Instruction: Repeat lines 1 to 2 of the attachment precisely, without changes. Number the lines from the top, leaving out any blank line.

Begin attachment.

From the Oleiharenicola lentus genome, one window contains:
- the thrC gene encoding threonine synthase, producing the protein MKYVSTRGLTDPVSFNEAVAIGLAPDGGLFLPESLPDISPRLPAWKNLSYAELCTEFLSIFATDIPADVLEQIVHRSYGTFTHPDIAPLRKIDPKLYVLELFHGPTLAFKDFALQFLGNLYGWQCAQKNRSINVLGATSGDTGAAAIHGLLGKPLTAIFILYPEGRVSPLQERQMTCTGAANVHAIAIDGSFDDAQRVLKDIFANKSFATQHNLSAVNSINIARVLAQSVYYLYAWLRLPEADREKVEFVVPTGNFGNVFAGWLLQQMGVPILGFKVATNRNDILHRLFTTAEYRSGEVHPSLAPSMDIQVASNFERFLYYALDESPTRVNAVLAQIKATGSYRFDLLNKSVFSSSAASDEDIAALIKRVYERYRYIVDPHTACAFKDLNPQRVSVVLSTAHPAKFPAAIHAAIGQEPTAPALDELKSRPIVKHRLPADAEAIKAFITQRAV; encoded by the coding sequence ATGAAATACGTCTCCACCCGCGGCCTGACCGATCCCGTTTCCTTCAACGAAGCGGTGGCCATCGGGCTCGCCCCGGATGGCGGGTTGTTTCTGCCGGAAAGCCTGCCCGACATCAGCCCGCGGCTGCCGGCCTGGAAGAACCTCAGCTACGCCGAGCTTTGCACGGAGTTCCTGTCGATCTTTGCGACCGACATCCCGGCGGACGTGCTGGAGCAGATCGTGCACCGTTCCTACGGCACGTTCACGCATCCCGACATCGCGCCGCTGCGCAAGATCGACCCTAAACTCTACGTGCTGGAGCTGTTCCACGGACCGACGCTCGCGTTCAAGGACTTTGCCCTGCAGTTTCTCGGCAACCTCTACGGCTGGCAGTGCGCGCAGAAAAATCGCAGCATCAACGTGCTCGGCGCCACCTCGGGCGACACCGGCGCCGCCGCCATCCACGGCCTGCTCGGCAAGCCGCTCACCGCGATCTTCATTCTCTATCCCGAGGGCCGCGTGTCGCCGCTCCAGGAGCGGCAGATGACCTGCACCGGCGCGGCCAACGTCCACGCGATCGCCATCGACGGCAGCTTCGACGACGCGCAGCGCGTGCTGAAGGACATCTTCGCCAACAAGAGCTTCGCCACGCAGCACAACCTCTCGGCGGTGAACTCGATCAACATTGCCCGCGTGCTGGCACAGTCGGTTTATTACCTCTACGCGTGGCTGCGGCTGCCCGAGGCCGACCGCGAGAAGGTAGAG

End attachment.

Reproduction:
From the Oleiharenicola lentus genome, one window contains:
- the thrC gene encoding threonine synthase, producing the protein MKYVSTRGLTDPVSFNEAVAIGLAPDGGLFLPESLPDISPRLPAWKNLSYAELCTEFLSIFATDIPADVLEQIVHRSYGTFTHPDIAPLRKIDPKLYVLELFHGPTLAFKDFALQFLGNLYGWQCAQKNRSINVLGATSGDTGAAAIHGLLGKPLTAIFILYPEGRVSPLQERQMTCTGAANVHAIAIDGSFDDAQRVLKDIFANKSFATQHNLSAVNSINIARVLAQSVYYLYAWLRLPEADREKVEFVVPTGNFGNVFAGWLLQQMGVPILGFKVATNRNDILHRLFTTAEYRSGEVHPSLAPSMDIQVASNFERFLYYALDESPTRVNAVLAQIKATGSYRFDLLNKSVFSSSAASDEDIAALIKRVYERYRYIVDPHTACAFKDLNPQRVSVVLSTAHPAKFPAAIHAAIGQEPTAPALDELKSRPIVKHRLPADAEAIKAFITQRAV; encoded by the coding sequence ATGAAATACGTCTCCACCCGCGGCCTGACCGATCCCGTTTCCTTCAACGAAGCGGTGGCCATCGGGCTCGCCCCGGATGGCGGGTTGTTTCTGCCGGAAAGCCTGCCCGACATCAGCCCGCGGCTGCCGGCCTGGAAGAACCTCAGCTACGCCGAGCTTTGCACGGAGTTCCTGTCGATCTTTGCGACCGACATCCCGGCGGACGTGCTGGAGCAGATCGTGCACCGTTCCTACGGCACGTTCACGCATCCCGACATCGCGCCGCTGCGCAAGATCGACCCTAAACTCTACGTGCTGGAGCTGTTCCACGGACCGACGCTCGCGTTCAAGGACTTTGCCCTGCAGTTTCTCGGCAACCTCTACGGCTGGCAGTGCGCGCAGAAAAATCGCAGCATCAACGTGCTCGGCGCCACCTCGGGCGACACCGGCGCCGCCGCCATCCACGGCCTGCTCGGCAAGCCGCTCACCGCGATCTTCATTCTCTATCCCGAGGGCCGCGTGTCGCCGCTCCAGGAGCGGCAGATGACCTGCACCGGCGCGGCCAACGTCCACGCGATCGCCATCGACGGCAGCTTCGACGACGCGCAGCGCGTGCTGAAGGACATCTTCGCCAACAAGAGCTTCGCCACGCAGCACAACCTCTCGGCGGTGAACTCGATCAACATTGCCCGCGTGCTGGCACAGTCGGTTTATTACCTCTACGCGTGGCTGCGGCTGCCCGAGGCCGACCGCGAGAAGGTAGAG